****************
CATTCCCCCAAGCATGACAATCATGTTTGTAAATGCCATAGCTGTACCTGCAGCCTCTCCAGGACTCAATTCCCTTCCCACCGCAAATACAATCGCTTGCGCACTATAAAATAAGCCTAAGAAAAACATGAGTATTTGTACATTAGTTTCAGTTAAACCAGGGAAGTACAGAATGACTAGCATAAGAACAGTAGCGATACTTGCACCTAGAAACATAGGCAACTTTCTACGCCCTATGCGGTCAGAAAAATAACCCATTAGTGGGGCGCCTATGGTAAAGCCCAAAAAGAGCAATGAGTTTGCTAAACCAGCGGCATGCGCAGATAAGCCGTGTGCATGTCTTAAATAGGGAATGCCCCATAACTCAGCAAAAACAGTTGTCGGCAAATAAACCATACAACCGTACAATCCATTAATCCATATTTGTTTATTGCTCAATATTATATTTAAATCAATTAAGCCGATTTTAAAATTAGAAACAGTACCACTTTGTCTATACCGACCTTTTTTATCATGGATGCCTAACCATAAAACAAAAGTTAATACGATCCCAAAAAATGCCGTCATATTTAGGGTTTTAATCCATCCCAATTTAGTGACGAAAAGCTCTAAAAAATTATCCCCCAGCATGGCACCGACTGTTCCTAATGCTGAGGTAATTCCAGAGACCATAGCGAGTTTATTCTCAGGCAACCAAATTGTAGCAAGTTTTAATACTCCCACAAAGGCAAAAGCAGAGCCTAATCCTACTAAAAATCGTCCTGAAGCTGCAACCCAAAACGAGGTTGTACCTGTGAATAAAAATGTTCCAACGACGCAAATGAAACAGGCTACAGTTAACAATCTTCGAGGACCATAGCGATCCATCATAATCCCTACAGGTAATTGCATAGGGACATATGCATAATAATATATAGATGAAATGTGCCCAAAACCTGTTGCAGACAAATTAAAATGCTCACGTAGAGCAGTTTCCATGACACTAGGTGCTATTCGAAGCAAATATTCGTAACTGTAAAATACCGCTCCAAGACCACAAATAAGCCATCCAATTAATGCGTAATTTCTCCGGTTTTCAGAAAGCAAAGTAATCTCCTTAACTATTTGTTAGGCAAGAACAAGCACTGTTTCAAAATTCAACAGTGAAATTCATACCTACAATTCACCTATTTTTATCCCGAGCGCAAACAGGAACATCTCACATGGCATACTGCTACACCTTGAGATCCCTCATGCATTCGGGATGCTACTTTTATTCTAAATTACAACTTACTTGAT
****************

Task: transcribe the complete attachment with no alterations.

CATTCCCCCAAGCATGACAATCATGTTTGTAAATGCCATAGCTGTACCTGCAGCCTCTCCAGGACTCAATTCCCTTCCCACCGCAAATACAATCGCTTGCGCACTATAAAATAAGCCTAAGAAAAACATGAGTATTTGTACATTAGTTTCAGTTAAACCAGGGAAGTACAGAATGACTAGCATAAGAACAGTAGCGATACTTGCACCTAGAAACATAGGCAACTTTCTACGCCCTATGCGGTCAGAAAAATAACCCATTAGTGGGGCGCCTATGGTAAAGCCCAAAAAGAGCAATGAGTTTGCTAAACCAGCGGCATGCGCAGATAAGCCGTGTGCATGTCTTAAATAGGGAATGCCCCATAACTCAGCAAAAACAGTTGTCGGCAAATAAACCATACAACCGTACAATCCATTAATCCATATTTGTTTATTGCTCAATATTATATTTAAATCAATTAAGCCGATTTTAAAATTAGAAACAGTACCACTTTGTCTATACCGACCTTTTTTATCATGGATGCCTAACCATAAAACAAAAGTTAATACGATCCCAAAAAATGCCGTCATATTTAGGGTTTTAATCCATCCCAATTTAGTGACGAAAAGCTCTAAAAAATTATCCCCCAGCATGGCACCGACTGTTCCTAATGCTGAGGTAATTCCAGAGACCATAGCGAGTTTATTCTCAGGCAACCAAATTGTAGCAAGTTTTAATACTCCCACAAAGGCAAAAGCAGAGCCTAATCCTACTAAAAATCGTCCTGAAGCTGCAACCCAAAACGAGGTTGTACCTGTGAATAAAAATGTTCCAACGACGCAAATGAAACAGGCTACAGTTAACAATCTTCGAGGACCATAGCGATCCATCATAATCCCTACAGGTAATTGCATAGGGACATATGCATAATAATATATAGATGAAATGTGCCCAAAACCTGTTGCAGACAAATTAAAATGCTCACGTAGAGCAGTTTCCATGACACTAGGTGCTATTCGAAGCAAATATTCGTAACTGTAAAATACCGCTCCAAGACCACAAATAAGCCATCCAATTAATGCGTAATTTCTCCGGTTTTCAGAAAGCAAAGTAATCTCCTTAACTATTTGTTAGGCAAGAACAAGCACTGTTTCAAAATTCAACAGTGAAATTCATACCTACAATTCACCTATTTTTATCCCGAGCGCAAACAGGAACATCTCACATGGCATACTGCTACACCTTGAGATCCCTCATGCATTCGGGATGCTACTTTTATTCTAAATTACAACTTACTTGAT